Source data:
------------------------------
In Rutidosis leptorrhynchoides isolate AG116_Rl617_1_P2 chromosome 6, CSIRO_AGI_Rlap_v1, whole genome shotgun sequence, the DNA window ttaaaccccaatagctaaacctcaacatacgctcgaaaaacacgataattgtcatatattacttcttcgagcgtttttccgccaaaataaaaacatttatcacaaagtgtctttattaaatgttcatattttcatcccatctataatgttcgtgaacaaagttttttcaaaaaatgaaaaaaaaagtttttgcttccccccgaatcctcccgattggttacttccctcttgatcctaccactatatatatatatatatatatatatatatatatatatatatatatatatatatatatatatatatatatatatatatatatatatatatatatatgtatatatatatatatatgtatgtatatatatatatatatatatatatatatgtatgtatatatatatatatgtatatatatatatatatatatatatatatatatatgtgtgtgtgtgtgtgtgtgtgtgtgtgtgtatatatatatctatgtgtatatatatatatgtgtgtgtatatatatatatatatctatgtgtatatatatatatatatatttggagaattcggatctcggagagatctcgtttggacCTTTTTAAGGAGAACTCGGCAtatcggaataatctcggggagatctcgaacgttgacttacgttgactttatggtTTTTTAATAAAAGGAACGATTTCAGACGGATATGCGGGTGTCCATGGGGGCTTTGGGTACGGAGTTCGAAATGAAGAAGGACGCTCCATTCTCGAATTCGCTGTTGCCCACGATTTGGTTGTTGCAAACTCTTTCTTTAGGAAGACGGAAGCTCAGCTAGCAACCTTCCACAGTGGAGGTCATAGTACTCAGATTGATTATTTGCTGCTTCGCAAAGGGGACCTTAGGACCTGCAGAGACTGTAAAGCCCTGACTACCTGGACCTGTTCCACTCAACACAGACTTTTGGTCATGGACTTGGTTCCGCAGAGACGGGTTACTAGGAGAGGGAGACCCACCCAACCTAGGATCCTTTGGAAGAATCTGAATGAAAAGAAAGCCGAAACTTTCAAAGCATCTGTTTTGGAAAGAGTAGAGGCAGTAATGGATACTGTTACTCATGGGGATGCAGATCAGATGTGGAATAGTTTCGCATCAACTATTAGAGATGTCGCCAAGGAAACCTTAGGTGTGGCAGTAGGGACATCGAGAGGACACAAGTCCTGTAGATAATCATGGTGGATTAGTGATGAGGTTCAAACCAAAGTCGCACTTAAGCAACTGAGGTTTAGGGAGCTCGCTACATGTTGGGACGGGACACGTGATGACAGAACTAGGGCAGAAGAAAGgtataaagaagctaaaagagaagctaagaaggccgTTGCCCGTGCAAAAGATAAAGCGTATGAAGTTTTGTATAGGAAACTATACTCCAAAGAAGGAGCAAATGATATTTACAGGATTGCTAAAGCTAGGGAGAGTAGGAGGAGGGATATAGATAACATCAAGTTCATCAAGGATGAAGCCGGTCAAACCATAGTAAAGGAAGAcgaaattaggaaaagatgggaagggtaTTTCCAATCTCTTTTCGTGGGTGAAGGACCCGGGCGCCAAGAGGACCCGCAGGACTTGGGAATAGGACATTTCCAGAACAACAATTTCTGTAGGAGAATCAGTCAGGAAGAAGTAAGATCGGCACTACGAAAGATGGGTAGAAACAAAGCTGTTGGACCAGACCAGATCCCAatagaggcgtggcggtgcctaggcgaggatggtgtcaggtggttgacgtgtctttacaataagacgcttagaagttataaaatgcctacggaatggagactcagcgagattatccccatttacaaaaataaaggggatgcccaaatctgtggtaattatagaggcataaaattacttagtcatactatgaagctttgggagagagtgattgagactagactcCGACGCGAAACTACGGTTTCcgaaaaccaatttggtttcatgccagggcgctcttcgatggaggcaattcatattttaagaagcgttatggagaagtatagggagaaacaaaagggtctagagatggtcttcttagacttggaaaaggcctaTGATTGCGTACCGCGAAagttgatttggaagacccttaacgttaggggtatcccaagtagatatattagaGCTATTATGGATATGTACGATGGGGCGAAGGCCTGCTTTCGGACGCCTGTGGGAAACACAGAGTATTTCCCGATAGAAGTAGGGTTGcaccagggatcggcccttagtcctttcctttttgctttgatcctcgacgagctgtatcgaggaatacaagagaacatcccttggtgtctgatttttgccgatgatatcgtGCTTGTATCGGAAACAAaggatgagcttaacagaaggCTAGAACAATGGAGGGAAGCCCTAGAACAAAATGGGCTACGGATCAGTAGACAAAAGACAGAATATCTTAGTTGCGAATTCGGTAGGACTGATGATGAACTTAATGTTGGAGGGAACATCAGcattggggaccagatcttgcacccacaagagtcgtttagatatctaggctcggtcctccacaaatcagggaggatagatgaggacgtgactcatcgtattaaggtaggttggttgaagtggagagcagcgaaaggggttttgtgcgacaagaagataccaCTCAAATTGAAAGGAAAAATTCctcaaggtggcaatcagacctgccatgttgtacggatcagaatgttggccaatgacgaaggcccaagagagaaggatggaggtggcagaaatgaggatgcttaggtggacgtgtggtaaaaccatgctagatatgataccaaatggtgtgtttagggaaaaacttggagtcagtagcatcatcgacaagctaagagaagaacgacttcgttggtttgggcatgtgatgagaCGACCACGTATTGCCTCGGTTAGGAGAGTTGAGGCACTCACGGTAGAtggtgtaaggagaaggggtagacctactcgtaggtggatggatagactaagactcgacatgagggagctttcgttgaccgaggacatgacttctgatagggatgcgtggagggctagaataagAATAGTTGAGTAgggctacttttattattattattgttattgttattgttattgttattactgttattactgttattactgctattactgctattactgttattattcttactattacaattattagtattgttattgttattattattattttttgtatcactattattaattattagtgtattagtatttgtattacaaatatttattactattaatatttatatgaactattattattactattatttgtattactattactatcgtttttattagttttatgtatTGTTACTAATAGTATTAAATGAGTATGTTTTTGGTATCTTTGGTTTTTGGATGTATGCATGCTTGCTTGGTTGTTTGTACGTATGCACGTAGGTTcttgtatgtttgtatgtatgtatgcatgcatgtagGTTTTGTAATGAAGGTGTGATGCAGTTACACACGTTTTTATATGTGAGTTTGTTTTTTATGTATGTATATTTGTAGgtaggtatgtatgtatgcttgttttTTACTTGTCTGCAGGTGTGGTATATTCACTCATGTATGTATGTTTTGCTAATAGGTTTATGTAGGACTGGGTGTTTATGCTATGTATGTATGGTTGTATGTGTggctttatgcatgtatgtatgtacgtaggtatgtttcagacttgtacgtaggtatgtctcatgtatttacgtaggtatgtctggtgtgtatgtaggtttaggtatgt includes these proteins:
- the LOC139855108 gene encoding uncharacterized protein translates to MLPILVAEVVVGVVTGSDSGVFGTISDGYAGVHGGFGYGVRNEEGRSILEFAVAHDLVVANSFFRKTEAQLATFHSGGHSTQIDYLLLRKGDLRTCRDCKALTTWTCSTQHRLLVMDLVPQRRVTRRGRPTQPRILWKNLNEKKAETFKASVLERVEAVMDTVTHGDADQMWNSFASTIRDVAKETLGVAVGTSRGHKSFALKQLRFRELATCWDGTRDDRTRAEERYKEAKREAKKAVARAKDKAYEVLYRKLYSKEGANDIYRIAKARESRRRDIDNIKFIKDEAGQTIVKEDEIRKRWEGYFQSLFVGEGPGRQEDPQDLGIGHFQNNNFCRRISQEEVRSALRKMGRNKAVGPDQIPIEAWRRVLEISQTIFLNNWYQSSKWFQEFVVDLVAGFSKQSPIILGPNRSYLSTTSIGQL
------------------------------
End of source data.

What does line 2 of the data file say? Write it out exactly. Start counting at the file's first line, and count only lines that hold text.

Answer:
- the LOC139855108 gene encoding uncharacterized protein translates to MLPILVAEVVVGVVTGSDSGVFGTISDGYAGVHGGFGYGVRNEEGRSILEFAVAHDLVVANSFFRKTEAQLATFHSGGHSTQIDYLLLRKGDLRTCRDCKALTTWTCSTQHRLLVMDLVPQRRVTRRGRPTQPRILWKNLNEKKAETFKASVLERVEAVMDTVTHGDADQMWNSFASTIRDVAKETLGVAVGTSRGHKSFALKQLRFRELATCWDGTRDDRTRAEERYKEAKREAKKAVARAKDKAYEVLYRKLYSKEGANDIYRIAKARESRRRDIDNIKFIKDEAGQTIVKEDEIRKRWEGYFQSLFVGEGPGRQEDPQDLGIGHFQNNNFCRRISQEEVRSALRKMGRNKAVGPDQIPIEAWRRVLEISQTIFLNNWYQSSKWFQEFVVDLVAGFSKQSPIILGPNRSYLSTTSIGQL